By medieval times, Danish separated from Swedish. Just like other kingdoms in Europe at that time, Denmark became a Christian state. With that, they adopted Latin as the language of religion and administration. So, Latin became the written language of Danish. But, the everyday people spoke Danish, so a vernacular writing system was formed with Latin letters for those who couldn’t speak Latin.
The first clearly Danish written evidence of the language came from this period in 1495. This was a rhyming history book called Rimkrøniken (Rhyming Chronicles). And the end of this period was marked by the publishing of the first Bible translated into Danish in 1550.
The greatest spread of Danish happened when the Danish-Norwegian Union was formed in 1523. This Monarchy spread through the majority of Scandinavia. And the official language as well as the language of cities and the elite was Danish. Danish influenced Norwegian and was a major reason why the Norwegian language is so similar to it to this day.
The influences on the Danish language at that time were mostly from Low German thanks to the geographical proximity of Germany and Denmark.
The translation of the Bible in the 16th century meant that the language of religion became Danish in Denmark. So, the language of literature in Danish became to spread. Soon, writing in Danish was the norm and Latin was slowly left behind.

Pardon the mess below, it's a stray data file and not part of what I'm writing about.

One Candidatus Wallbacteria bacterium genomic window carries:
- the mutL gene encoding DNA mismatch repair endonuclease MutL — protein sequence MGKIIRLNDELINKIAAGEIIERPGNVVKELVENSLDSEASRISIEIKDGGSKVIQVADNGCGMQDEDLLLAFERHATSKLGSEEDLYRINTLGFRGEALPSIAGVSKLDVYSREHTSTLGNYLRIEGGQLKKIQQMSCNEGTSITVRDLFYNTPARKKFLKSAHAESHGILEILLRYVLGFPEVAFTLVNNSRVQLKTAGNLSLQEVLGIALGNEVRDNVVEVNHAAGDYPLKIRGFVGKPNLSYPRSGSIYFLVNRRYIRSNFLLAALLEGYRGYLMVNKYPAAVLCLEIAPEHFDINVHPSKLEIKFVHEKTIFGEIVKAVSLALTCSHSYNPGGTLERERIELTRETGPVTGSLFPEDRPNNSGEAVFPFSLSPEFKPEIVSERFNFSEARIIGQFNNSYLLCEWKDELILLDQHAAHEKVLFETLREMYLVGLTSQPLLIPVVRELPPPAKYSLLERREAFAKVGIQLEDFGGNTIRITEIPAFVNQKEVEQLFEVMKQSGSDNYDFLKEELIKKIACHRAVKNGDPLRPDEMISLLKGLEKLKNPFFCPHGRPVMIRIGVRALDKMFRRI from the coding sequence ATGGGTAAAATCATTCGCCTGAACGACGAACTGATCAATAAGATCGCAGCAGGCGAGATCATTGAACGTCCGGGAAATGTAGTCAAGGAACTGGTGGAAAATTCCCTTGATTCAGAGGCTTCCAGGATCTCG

Standardizing the Danish Language
As the literature of the country grew popular with Hans Christian Andersen’s fairy tales (you might have heard of The Little Mermaid), the language yearned to be standardized. Through the 18th and 19th centuries, grammar and spelling rules were declared that made the language more distinct.
The last major language reform of Danish happened in the 20th century. After WWII the German occupation of Denmark ended. People wanted to get rid of features in their language that was inspired by German. The biggest of this was the capitalization of nouns. Every since the Second World War, Danish doesn’t capitalize its nouns. They also introduced the letter Å/å to the alphabet.
Danish Alphabet and Writing System
As mentioned before, the Danish language uses Latin letters, just like English. So, most of the letters of the Danish alphabet will be familiar to you. But, there are a couple of new ones. There are 29 letters in the Danish alphabet, which is completely identical to the Norwegian one.